Jordan Morgan casts an imposing figure along the Marana Tigers’ offensive and defensive lines, striking fear in the hearts of opposing players each week.
The 6 foot, 7 inch senior has a blend of speed and strength that’s unmatched in the Tucson region, catching the eye of first-year University of Arizona Football Coach Kevin Sumlin and offensive line coach Joe Gilbert over the summer.
The young man’s efforts during his junior season, anchoring the Tigers’ offensive line from the tackle position, earned him a scholarship to play for Sumlin next fall.
It’s an offer that means the world to Morgan and his coach, Louie Ramirez, who formerly worked as a graduate assistant at Truman State and Northern Arizona universities.
For Morgan, staying close to home to continue his football career is a dream come true.
“It’s pretty breathtaking,” Morgan said. “It’s pretty crazy just being one of the first players from Marana. One little boy making it big, and I think they opened the gate and opened everyone’s eyes…hopefully more kids come here to play football.”
Ramirez believes Morgan has the potential to dominate his foes in the Pac-12 Conference and beyond going forward, given his commitment to the game. The Wildcats are getting the most athletic offensive tackle in the state, by Ramirez’s estimation.
“I said it when I first got here, this kid is a sleeper and I’m happy that he’s going to have an opportunity to pursue a high education and play at the next level, because not everybody gets that opportunity,” Ramirez said.
Morgan spent his summer months honing his craft, working on speed and footwork drills, while also upping his caloric intake to gain weight. He’s currently consuming 5,000 calories every day in order to pack extra weight onto his 270-pound frame.
Despite having to foot the grocery bill, Morgan said his parents were ecstatic when the UA scholarship offer came this summer. With that fiscal assurance, the young man said he’ll be able to concentrate on this education while at the university.
“[My parents] always tell me to just focus on school first and to get my grades right before thinking about football,” Morgan said. “So, that’s what I do.”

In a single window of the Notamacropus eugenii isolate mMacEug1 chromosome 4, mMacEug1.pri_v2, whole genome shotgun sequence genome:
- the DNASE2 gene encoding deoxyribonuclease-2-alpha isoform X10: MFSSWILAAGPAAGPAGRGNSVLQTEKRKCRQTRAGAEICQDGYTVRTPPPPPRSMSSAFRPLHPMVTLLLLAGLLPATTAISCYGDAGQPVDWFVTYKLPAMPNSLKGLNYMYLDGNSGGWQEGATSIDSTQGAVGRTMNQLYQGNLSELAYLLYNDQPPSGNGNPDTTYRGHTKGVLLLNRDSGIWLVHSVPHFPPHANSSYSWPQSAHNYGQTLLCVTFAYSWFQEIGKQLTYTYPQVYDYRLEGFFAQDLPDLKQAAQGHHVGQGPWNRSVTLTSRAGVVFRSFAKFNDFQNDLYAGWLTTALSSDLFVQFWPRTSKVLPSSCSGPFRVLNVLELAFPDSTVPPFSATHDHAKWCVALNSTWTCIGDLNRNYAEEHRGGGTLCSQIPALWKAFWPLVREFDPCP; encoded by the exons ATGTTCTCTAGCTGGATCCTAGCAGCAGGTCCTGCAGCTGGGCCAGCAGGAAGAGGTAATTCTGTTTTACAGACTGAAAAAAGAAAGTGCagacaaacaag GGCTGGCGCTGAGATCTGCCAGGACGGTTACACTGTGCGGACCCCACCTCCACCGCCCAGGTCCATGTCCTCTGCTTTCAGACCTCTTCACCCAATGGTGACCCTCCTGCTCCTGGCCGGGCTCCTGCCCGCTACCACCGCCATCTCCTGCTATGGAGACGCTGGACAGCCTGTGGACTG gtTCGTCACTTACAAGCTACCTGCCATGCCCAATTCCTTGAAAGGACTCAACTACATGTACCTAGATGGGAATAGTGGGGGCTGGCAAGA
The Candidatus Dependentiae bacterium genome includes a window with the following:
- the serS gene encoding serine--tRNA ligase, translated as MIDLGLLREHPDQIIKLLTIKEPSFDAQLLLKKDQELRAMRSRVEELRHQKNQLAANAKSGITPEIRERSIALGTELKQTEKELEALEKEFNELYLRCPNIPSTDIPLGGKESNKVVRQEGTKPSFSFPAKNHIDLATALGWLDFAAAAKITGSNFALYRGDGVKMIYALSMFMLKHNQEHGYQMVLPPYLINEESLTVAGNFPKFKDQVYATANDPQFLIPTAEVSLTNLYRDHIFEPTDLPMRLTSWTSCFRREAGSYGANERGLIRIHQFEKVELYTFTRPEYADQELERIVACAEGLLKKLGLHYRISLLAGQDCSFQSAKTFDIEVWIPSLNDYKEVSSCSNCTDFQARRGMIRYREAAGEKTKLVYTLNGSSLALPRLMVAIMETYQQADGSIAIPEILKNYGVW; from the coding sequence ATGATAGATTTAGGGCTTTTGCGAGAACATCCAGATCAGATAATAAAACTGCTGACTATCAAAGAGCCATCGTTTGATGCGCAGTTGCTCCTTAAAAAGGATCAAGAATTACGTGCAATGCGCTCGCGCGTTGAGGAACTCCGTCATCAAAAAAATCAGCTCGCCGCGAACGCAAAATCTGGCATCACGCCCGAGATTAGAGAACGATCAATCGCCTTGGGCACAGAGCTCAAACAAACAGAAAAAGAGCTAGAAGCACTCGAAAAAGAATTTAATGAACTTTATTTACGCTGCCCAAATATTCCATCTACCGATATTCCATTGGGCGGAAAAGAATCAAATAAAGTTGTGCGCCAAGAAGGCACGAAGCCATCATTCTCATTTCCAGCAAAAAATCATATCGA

Ramirez commended Morgan on his selfless dedication to his studies and the game, calling the young man the type of quiet leader that demands respect from teammates.
“He’s locked in at school, he’s not on social media and he’s focused on the tasks at-hand,” Ramirez said. “He cares about his family so much. A guy like that… It’s great to see him succeed.”
Both Morgan and Ramirez hope that a commitment to the Wildcats will also open the door to recruitment opportunities for his teammates.
Ramirez hopes that Morgan’s triumphs will inspire other Tigers to put in the extra work on the field, in the weight room and the classroom to play in college.
“If you have one guy commit, a boatload of other coaches are going to come through just to see what he looks like and size him up,” Ramirez said. “I was a college coach, so I see the guys that still try to talk to him. It’s good, because it’s going to give a lot of our other guys the opportunity to be seen by coaches that come through here.”
Morgan’s main task at-hand is keeping his teammates, including senior quarterback Trenton Bourguet, healthy.
The Tigers are off to a hot start, defeating Horizon and Fairfax in their first two games, with a game against Catalina Foothills happening last Friday after deadline.
Morgan knows that his teammates have the opportunity to make a name for themselves nationally if they keep winning, playing in the ever-competitive Division 5A conference.
“I’m a leader now, so I’ve got to step up and make sure that everyone does everything right,” Morgan said. “Every rep needs to be done right in practice, and we need to do our best to get healthy.”
Morgan hopes to pursue his love of chemistry in college, while building better on-field chemistry with his future coaches and teammates in Tucson. He’s been impressed by the care that Sumlin and Gilbert have shown, checking in with him frequently to see how he’s doing.
“I like it because it shows that they care for each one of their players,” Morgan said. “They care that we’re healthy and doing well. I Feel like it’s a pretty special place for everyone.”